PEPFAR was enacted with near unanimous support in 2003. When President Bush proposed it, groups across the political spectrum fought for its enactment – grassroots organizations that provide health care to those in need around the world; religious groups that recognize the need to expand lifesaving care; pharmaceutical companies that provide access to HIV drugs; advocacy groups that support those living with or at risk for HIV/AIDS; and military leaders who recognize that HIV/AIDS reduces the readiness of partner governments. Up until 2023, the program received three, five-year extensions under several presidents and Congresses of both parties, giving the program the needed stability and resources needed to sustain and expand its efforts on a global scale.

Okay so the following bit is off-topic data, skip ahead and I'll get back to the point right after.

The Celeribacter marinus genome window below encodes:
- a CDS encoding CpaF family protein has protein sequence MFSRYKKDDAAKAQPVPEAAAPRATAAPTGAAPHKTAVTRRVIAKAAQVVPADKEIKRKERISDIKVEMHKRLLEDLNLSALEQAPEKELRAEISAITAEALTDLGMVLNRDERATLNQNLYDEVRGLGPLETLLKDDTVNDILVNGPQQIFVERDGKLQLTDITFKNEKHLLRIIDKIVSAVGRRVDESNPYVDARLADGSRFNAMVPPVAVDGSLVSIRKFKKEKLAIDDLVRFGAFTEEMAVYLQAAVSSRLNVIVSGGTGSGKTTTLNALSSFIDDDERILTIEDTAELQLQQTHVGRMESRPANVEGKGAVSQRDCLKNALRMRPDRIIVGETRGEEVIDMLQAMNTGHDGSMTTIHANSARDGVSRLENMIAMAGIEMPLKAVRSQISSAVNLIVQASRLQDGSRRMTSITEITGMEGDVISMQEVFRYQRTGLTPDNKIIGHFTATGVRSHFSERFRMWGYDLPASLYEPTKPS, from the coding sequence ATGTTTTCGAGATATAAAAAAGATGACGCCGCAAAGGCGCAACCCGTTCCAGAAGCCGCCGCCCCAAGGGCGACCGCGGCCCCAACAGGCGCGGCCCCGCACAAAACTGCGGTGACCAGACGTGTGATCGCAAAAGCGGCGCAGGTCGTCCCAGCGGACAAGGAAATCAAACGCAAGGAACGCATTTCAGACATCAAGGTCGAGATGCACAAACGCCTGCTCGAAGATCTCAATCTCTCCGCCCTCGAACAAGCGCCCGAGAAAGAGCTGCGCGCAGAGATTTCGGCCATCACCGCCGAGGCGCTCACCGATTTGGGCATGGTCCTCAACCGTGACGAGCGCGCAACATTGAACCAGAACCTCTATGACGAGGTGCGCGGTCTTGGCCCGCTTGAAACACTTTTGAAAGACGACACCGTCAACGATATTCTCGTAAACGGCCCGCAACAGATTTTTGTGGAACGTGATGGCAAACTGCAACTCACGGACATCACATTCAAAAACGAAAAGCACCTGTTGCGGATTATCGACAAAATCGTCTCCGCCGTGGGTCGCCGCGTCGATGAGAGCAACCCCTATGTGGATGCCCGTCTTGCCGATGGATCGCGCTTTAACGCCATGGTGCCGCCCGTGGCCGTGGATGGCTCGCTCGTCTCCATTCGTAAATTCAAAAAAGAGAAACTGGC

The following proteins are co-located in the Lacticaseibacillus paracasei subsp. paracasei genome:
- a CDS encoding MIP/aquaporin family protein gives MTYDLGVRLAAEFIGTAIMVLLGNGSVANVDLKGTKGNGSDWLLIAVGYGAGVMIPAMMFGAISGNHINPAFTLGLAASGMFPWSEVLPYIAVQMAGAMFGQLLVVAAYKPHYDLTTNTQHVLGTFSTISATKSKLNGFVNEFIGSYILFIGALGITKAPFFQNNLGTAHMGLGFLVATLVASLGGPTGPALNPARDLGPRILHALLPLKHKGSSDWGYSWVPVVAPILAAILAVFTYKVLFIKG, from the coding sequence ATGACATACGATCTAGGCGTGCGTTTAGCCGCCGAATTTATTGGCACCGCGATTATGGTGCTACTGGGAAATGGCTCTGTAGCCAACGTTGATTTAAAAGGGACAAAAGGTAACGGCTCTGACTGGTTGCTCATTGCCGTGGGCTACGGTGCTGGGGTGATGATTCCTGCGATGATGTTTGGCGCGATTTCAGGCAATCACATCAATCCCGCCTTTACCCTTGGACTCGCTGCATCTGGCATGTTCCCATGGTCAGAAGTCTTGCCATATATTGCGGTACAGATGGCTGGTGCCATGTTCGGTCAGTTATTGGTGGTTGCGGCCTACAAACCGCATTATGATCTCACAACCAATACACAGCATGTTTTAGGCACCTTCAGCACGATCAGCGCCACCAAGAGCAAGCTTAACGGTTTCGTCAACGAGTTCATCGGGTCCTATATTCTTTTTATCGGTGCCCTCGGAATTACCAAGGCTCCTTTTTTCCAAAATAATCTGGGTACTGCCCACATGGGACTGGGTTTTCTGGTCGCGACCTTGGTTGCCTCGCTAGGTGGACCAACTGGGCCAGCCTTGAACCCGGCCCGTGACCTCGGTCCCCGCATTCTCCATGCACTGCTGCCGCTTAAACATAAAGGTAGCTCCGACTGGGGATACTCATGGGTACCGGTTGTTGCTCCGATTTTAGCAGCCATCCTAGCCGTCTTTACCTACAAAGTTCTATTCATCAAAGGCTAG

Unfortunately, the overwhelming bipartisan support PEPFAR has received in the past has led to only a temporary one-year extension passed by the House in March, thanks in part to allegations that the program is funding abortion around the world. This assertion is false. In fact, PEPFAR continues to follow the law of the land—known as the Hyde Amendment—that ensures our foreign assistance funds cannot be used to pay for the performance of abortion as either a method of family planning or to motivate or coerce any person to practice abortions. I stand with U.S. Global AIDS Coordinator Amb. John Nkengasong who recently stated, “PEPFAR has never, and will not ever use that platform in supporting abortion.”

As President Bush has repeatedly stated about PEPFAR: “Seldom has history offered a greater opportunity to do so much for so many.”